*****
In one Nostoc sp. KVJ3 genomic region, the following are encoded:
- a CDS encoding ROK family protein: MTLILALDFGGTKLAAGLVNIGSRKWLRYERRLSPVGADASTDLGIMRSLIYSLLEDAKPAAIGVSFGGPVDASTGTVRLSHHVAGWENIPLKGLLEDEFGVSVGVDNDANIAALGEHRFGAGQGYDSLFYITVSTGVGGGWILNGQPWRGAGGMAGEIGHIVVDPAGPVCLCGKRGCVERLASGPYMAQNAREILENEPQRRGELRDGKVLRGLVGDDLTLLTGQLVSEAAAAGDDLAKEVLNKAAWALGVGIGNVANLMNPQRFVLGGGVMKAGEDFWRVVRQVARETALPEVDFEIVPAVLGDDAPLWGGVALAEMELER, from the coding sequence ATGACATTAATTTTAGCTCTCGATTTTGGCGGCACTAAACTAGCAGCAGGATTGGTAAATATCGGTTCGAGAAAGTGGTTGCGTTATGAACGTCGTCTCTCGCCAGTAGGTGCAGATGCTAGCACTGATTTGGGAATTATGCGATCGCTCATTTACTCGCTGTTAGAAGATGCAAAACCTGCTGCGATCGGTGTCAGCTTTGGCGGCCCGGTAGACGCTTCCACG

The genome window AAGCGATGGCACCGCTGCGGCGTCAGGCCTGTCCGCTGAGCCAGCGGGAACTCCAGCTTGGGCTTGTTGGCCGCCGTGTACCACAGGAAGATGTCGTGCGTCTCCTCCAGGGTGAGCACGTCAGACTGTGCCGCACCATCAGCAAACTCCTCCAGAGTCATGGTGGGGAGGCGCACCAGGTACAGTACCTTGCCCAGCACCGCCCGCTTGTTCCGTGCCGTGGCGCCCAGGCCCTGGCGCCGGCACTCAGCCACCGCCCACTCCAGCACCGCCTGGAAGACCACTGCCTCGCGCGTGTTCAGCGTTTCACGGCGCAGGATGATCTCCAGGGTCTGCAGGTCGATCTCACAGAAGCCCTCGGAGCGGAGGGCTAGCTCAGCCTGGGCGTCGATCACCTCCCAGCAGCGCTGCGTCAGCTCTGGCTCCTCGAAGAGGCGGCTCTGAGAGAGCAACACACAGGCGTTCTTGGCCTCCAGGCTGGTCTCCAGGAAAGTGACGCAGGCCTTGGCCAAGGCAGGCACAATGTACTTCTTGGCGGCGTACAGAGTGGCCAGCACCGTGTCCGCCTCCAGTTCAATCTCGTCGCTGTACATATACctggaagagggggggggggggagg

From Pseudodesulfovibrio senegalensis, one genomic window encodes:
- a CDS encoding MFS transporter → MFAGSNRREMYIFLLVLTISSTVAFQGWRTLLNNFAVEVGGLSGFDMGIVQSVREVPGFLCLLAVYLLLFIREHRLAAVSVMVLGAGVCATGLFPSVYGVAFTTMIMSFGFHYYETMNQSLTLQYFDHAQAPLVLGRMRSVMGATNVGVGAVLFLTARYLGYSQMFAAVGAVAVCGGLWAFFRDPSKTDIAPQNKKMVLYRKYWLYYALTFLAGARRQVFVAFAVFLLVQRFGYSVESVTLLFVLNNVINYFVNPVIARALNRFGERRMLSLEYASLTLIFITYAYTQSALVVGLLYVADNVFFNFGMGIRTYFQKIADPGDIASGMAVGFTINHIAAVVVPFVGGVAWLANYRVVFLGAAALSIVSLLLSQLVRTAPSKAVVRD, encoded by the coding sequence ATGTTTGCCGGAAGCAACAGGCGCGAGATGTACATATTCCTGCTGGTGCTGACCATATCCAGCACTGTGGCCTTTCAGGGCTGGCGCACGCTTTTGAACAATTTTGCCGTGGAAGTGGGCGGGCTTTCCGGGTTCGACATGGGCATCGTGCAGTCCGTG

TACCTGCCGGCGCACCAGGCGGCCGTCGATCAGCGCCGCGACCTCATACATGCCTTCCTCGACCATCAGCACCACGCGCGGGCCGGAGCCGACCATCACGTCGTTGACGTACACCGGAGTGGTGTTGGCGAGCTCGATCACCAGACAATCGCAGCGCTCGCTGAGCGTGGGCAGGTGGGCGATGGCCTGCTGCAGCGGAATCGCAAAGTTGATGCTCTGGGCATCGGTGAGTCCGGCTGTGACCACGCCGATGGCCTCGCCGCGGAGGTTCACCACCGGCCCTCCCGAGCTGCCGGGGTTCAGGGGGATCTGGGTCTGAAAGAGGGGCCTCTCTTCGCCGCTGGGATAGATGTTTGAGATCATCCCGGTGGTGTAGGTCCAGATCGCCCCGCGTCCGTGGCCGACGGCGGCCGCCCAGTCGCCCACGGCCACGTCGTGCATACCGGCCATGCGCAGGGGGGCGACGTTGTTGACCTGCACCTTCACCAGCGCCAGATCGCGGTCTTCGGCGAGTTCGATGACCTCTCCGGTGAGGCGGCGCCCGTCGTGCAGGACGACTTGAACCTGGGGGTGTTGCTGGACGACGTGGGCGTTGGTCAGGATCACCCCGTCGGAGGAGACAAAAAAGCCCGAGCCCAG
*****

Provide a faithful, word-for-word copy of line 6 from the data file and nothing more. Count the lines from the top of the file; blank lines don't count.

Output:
TACCTGCCGGCGCACCAGGCGGCCGTCGATCAGCGCCGCGACCTCATACATGCCTTCCTCGACCATCAGCACCACGCGCGGGCCGGAGCCGACCATCACGTCGTTGACGTACACCGGAGTGGTGTTGGCGAGCTCGATCACCAGACAATCGCAGCGCTCGCTGAGCGTGGGCAGGTGGGCGATGGCCTGCTGCAGCGGAATCGCAAAGTTGATGCTCTGGGCATCGGTGAGTCCGGCTGTGACCACGCCGATGGCCTCGCCGCGGAGGTTCACCACCGGCCCTCCCGAGCTGCCGGGGTTCAGGGGGATCTGGGTCTGAAAGAGGGGCCTCTCTTCGCCGCTGGGATAGATGTTTGAGATCATCCCGGTGGTGTAGGTCCAGATCGCCCCGCGTCCGTGGCCGACGGCGGCCGCCCAGTCGCCCACGGCCACGTCGTGCATACCGGCCATGCGCAGGGGGGCGACGTTGTTGACCTGCACCTTCACCAGCGCCAGATCGCGGTCTTCGGCGAGTTCGATGACCTCTCCGGTGAGGCGGCGCCCGTCGTGCAGGACGACTTGAACCTGGGGGTGTTGCTGGACGACGTGGGCGTTGGTCAGGATCACCCCGTCGGAGGAGACAAAAAAGCCCGAGCCCAG